Welcome to the Pleasuredome (The Soundtrack from Bernard Rose’s Video)
Get It On (Long Version)
Welcome to the Pleasuredome (How to Remake the World)
Happy Hi! (All in the Mind)
Relax (International)
The Power of Love (Extended Singlette Version)
The World is My Oyster (Trapped)
Holier Than Thou (FGTH’s Christmas Message)
The World is My Oyster (Scrapped)
Holier Than Thou (further festive messaging)
The Power of Love (Instrumental Singlette Version)
The World is My Oyster (at its full length)
Don’t Lose What’s Left
Rage Hard + ++ *

Disc 2
Relax (Sex Mix)
Later On (from One September Monday)
Ferry Cross The Mersey (…and here I’ll stay)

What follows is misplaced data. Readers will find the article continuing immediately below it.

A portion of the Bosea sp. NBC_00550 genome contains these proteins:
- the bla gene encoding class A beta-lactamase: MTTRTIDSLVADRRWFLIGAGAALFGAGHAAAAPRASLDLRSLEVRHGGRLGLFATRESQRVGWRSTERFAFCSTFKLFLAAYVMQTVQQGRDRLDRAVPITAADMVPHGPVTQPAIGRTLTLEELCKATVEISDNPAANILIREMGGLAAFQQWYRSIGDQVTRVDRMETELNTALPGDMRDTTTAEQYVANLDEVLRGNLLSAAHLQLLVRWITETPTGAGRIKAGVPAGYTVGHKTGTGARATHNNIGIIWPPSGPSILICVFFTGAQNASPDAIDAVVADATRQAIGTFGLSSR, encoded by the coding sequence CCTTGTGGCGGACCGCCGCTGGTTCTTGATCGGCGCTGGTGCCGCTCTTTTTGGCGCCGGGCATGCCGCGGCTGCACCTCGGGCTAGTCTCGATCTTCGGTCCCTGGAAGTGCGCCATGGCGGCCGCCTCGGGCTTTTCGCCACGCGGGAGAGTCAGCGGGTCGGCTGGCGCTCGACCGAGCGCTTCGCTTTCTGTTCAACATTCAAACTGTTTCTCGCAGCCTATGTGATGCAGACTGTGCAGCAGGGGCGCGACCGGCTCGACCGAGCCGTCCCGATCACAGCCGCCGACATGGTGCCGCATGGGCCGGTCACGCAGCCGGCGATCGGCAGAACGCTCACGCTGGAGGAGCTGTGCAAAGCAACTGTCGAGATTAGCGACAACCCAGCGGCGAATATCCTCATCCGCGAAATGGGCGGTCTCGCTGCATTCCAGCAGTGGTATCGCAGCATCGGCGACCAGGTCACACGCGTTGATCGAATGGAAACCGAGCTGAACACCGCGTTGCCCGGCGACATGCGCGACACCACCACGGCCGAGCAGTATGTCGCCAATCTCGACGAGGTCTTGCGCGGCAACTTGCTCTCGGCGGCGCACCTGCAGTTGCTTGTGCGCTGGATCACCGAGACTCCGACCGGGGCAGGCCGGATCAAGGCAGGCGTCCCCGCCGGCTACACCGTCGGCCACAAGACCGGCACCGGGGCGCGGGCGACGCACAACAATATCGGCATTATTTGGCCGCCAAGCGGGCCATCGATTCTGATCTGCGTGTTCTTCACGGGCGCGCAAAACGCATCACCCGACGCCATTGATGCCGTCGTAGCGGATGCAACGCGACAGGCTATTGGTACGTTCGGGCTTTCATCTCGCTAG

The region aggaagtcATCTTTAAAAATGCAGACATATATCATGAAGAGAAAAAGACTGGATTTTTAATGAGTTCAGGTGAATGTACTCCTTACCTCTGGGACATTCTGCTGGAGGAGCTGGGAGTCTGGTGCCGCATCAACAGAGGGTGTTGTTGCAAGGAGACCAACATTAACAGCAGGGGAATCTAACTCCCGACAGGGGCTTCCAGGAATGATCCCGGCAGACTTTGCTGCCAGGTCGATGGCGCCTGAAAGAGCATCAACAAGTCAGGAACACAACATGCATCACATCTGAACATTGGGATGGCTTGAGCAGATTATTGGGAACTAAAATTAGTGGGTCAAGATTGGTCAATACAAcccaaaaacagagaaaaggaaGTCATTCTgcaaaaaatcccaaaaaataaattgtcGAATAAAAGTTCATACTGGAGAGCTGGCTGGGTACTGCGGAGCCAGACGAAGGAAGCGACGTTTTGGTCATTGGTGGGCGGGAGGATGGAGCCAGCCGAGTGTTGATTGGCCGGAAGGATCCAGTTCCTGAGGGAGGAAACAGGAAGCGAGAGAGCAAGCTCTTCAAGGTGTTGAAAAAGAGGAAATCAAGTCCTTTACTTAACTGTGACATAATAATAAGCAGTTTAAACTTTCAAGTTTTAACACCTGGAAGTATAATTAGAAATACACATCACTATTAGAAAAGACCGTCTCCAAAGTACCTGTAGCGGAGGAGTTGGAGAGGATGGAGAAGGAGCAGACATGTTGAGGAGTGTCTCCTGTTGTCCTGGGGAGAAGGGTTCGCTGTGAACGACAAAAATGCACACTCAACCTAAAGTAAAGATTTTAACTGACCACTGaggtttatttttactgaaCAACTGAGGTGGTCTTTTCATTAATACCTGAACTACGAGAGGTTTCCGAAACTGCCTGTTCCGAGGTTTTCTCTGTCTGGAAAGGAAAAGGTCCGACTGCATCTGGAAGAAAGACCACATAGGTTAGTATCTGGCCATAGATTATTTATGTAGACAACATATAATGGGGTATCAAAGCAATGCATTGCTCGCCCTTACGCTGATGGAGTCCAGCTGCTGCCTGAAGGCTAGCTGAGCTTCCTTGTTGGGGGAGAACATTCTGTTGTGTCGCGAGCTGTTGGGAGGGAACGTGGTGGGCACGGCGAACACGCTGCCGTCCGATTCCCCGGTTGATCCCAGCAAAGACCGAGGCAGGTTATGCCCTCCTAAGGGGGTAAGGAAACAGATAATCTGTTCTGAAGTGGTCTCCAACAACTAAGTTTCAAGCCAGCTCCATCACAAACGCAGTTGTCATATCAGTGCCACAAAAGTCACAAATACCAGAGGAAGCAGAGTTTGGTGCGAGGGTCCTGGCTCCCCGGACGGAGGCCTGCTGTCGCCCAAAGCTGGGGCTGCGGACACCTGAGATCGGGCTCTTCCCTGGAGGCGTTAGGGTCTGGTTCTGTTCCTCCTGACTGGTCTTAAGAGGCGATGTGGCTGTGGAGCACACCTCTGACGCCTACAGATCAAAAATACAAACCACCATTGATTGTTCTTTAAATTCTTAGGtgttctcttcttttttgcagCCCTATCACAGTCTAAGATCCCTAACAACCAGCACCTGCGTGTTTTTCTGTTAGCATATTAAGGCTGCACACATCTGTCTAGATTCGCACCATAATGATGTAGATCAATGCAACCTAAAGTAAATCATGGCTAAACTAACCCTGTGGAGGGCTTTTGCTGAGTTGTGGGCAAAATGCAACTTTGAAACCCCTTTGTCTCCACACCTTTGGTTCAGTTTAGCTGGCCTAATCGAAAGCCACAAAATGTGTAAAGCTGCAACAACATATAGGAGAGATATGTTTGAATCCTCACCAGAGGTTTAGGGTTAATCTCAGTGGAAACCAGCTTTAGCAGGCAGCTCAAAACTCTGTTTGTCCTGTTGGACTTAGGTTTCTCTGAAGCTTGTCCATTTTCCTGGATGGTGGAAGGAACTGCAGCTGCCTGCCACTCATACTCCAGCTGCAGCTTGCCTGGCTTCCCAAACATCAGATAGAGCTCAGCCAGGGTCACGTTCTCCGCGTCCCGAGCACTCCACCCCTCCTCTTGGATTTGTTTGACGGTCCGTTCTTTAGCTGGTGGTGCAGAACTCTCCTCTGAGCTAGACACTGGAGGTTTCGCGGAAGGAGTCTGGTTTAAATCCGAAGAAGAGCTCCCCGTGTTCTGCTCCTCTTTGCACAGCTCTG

Two Tribes (Keep the Peace – Intro)
One February Friday (Singlette Version Part 1)
Two Tribes (Carnage)
One February Friday (Singlette Version Part 2)
War (somewhere between Hiding and Hidden)
One February Friday (Singlette Version Part 3)
Two Tribes (Keep the Peace – Outro)
Warriors of the Wasteland (Compacted)
Do You Think I’m Sexy?
Watching the Wildlife (Voiceless)

After seeing this, what could a Volume 2 consist of? At this point, who knows. There are still a few mixes that have not been officially released by ZTT but can be found in bootleg form. No matter, Sex Mix is sure to satisfy the FGTH/ZTT fanatics out there who must have every variation of their favorite songs.

REVIEW: Propaganda’s “Wishful Thinking” (Deluxe Edition)”

Photobucket Once upon a time there was a group called Propaganda